“In the past there was some uncertainty and people haven’t known by how much,” Levermann said. “We’re saying now, taking everything we know, that we’ve got a robust estimate of 2.3 meters of rising sea per degree of warming.”
Some scientific studies have projected sea level rise of up to 2 metres by 2100, a figure that would swamp large tracts of land from Bangladesh to Florida.
Vaughan told Reuters the biggest impact rising seas will have is that storms will be more destructive in the near future.
“It’s not about chasing people up the beach or the changing shape of coastlines,” he said. “The big issue is how the storms will damage our coasts and how often they occur. That’ll increase even with small levels of sea rise in coming decades.”
“Continuous sea-level rise is something we cannot avoid unless global temperatures go down again,” Levermann said. “Our results indicate that major adaptation at our coastlines will be necessary. It’s likely that some currently populated regions can’t be protected in the long run.”
Climate change is allowing agriculture to boom. The Independent on Sunday reports
Inside the Arctic Circle, a chef is growing the kind of vegetables and herbs – potatoes, thyme, tomatoes, green peppers – more fitted for a suburban garden in a temperate zone than a land of northern lights, glaciers and musk oxen. Some Inuit hunters are finding reindeer fatter than ever thanks to more grazing on this frozen tundra, and, for some, there is no longer a need to trek hours to find wild herbs.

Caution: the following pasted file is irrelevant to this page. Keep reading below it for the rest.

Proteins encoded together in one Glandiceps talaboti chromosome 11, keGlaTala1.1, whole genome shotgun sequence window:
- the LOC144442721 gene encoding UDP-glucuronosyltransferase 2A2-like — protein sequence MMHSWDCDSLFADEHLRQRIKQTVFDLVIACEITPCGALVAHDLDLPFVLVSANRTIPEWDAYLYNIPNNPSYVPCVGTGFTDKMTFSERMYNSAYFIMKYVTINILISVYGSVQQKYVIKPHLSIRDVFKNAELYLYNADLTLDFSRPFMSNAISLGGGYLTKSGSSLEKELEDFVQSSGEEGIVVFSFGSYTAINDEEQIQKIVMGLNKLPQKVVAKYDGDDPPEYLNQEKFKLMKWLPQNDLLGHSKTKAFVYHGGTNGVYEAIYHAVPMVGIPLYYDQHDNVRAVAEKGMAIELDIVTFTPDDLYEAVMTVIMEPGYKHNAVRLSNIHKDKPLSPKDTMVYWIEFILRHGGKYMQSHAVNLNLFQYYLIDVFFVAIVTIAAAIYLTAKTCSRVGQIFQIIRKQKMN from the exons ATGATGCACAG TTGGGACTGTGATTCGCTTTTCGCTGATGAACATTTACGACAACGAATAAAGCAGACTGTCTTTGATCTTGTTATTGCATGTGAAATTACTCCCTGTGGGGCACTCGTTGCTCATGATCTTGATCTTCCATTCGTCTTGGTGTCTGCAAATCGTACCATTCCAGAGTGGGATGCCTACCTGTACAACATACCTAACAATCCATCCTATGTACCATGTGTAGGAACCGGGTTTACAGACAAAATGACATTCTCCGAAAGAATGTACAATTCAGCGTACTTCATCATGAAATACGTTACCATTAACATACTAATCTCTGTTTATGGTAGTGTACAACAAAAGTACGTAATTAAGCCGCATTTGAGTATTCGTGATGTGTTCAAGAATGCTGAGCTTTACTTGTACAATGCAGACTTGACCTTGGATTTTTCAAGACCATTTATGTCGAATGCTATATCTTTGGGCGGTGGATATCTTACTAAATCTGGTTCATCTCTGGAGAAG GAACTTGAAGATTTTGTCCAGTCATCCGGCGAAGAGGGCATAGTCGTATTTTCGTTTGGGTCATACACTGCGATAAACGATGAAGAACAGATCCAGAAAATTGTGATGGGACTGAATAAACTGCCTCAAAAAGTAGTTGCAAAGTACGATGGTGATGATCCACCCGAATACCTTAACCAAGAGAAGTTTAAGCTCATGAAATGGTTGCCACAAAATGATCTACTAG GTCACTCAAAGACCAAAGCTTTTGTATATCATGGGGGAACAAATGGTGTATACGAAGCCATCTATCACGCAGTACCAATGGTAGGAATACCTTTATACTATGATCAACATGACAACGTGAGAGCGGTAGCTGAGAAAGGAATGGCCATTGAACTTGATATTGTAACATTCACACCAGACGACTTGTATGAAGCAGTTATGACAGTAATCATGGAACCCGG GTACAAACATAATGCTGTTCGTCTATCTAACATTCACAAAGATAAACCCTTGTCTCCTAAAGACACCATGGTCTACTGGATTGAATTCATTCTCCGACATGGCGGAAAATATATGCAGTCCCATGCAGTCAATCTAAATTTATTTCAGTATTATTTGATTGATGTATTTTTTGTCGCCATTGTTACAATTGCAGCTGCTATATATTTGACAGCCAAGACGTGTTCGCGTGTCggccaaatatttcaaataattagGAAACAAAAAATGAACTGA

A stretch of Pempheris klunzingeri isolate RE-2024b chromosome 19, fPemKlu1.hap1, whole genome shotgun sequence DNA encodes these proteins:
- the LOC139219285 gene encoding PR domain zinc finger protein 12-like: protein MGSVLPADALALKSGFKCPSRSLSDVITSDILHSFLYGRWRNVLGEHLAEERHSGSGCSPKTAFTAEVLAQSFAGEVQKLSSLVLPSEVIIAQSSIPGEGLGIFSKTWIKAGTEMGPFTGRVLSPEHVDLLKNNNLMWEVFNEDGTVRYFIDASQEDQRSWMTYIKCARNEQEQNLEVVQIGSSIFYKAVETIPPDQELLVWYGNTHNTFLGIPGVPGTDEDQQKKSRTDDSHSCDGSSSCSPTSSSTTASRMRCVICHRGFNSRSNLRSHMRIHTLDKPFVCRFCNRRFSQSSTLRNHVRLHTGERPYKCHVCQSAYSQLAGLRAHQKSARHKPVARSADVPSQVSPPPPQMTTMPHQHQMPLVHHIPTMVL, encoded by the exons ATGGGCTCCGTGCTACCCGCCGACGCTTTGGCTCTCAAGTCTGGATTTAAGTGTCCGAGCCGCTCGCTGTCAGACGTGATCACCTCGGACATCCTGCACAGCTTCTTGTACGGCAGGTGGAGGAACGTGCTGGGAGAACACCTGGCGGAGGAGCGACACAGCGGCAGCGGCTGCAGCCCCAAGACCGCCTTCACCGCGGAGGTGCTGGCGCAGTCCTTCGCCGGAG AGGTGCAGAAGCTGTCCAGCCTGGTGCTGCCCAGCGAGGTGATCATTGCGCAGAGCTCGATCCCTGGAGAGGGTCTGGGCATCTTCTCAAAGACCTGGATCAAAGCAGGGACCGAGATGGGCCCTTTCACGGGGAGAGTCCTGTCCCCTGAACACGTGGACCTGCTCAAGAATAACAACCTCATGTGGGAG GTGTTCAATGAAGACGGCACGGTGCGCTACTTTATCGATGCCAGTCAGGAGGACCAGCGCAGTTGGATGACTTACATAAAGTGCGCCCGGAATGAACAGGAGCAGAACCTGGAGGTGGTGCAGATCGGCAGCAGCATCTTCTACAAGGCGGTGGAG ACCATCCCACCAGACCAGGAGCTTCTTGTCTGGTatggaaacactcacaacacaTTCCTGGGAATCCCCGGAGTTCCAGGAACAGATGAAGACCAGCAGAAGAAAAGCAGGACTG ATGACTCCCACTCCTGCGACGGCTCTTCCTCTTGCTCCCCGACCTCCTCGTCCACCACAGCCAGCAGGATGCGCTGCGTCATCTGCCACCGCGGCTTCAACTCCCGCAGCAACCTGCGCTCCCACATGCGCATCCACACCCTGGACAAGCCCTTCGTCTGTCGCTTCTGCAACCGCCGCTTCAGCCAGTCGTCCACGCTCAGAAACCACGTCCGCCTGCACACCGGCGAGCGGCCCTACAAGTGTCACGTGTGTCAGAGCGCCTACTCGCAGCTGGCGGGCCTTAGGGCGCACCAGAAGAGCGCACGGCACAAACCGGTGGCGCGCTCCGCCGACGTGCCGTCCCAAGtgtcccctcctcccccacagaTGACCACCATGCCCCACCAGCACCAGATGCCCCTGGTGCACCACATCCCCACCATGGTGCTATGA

This is climate change in Greenland, where locals say longer and warmer summers mean the country can grow the kind of crops unheard of years ago. “Things are just growing quicker,” said Kim Ernst, the Danish chef of Roklubben restaurant, nestled by a frozen lake near a former Cold War-era US military base. “Every year we try new things,” added Mr Ernst, who even managed to grow a handful of strawberries that he served to some surprised Scandinavian royals. “I came here in 1999 and no one would have dreamed of doing this. But now the summer days seem warmer, and longer.”
It was -20C in March but the sun was out and the air was still, with an almost spring-like feel. Mr Ernst showed me his greenhouse and an outdoor winter garden which in a few months may sprout again. Hundreds of miles south, some farmers now produce hay, and sheep farms have grown in size. Some supermarkets in the capital, Nuuk, sell locally grown vegetables in the summer.
Major commercial crop production is still in its infancy. But it is a sign of the changes here that Greenland’s government set up a commission this year to study how a changing climate may help farmers increase agricultural production and replace expensive imported foods. Change is already under way. Potatoes grown commercially in southern Greenland reached over 100 tons in 2012, double the yield of 2008. Vegetable production in the region may double this year compared with 2012, according to government data.
Some politicians hope global warming will allow this country, fully a quarter the size of the United States, to reduce its dependence on its former colonial master, Denmark, for much of its food as political parties push for full independence.